Aquarium specimens are typically collected from the wild, but captive breeding efforts have begun in recent years. Wild-caught fire gobies are often sold under the name ” Taiwan red crab-eater”.

4. False catshark (Pseudotriakis microdon)

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The false cat shark is a type of chimera found in deep waters off the coast of Australia. It gets its name from its long, cat-like tail.

This tail is actually not used for swimming; instead, it helps the false cat shark balance as it walks along the ocean floor using its two large pectoral fins.

The false cat shark has a dark brown or black back and sides, with a white or light-colored belly. It grows to be about 3 feet long and weighs up to 8 pounds

5. Fathead sculpin (Psychrolutidae)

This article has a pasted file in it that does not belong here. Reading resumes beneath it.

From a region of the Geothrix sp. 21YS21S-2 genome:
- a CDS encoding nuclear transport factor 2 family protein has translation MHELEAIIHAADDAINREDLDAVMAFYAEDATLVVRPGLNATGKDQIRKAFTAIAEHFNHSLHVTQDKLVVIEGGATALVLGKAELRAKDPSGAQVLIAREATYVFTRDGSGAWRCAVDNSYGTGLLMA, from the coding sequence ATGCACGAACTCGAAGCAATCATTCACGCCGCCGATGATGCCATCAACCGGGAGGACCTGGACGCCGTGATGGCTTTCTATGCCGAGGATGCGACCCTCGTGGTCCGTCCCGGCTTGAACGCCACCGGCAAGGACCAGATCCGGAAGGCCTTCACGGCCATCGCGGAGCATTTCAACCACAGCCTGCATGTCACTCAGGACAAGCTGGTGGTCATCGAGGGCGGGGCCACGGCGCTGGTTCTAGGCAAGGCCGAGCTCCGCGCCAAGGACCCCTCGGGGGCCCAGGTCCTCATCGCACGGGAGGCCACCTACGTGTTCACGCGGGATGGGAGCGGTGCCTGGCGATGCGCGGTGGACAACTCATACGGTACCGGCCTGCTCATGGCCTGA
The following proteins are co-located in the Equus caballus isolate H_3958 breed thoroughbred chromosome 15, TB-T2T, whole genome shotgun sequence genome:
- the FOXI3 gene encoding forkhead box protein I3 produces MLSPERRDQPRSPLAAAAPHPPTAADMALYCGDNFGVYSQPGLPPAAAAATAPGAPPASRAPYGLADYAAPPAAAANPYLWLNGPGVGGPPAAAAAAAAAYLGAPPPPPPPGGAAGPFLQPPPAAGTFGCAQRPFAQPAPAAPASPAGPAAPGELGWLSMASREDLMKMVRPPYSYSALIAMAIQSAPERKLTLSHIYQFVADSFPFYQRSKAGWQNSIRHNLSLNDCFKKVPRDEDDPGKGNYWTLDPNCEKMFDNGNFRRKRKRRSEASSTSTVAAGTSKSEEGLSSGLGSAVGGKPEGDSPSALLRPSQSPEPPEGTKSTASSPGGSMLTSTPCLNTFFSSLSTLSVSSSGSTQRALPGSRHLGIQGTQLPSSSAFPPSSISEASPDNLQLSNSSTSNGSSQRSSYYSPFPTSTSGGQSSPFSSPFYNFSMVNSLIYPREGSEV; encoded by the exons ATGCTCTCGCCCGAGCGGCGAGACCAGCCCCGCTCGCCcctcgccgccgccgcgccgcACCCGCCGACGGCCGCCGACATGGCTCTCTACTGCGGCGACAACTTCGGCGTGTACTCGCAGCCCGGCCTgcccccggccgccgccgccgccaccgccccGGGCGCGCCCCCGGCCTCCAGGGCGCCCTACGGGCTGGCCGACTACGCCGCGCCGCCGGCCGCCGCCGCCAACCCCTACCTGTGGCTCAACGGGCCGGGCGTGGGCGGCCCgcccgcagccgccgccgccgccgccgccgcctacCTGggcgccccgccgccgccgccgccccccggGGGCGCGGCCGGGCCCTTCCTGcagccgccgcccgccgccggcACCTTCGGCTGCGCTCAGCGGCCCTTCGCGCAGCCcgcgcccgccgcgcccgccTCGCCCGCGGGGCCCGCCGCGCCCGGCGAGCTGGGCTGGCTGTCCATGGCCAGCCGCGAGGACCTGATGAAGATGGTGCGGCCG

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For many, the sculpin is an unassuming fish. It’s small, it’s ugly, and it doesn’t have any particularly noteworthy features.

But looks can be deceiving, because the sculpin is actually a fascinating creature—one that plays an important role in the underwater ecosystem.

In this blog post, we’ll take a closer look at the fathead sculpin, an especially interesting member of the sculpin family.

The fathead sculpin (also known as the mudminnow) is a small, bottom-dwelling fish that can be found in both fresh and salt water environments.

One of the most notable things about the fathead sculpin is its large head, which makes up nearly one-third of its total body length. This feature gives the fish its name, as well as its distinctive appearance.

The fathead sculpin is an important part of the food chain; it is a primary food source for larger fish, such as trout and salmon.

The sculpin’s large head also makes it an easy target for predators, which helps to keep populations in check. In addition to being eaten by larger fish, the fathead sculpin is also an important food source for birds, such as cormorants and mergansers.

The fathead sculpin is not a commercial fish; it is not regularly caught or sold for human consumption. However, it is sometimes used as bait by fishermen targeting larger fish.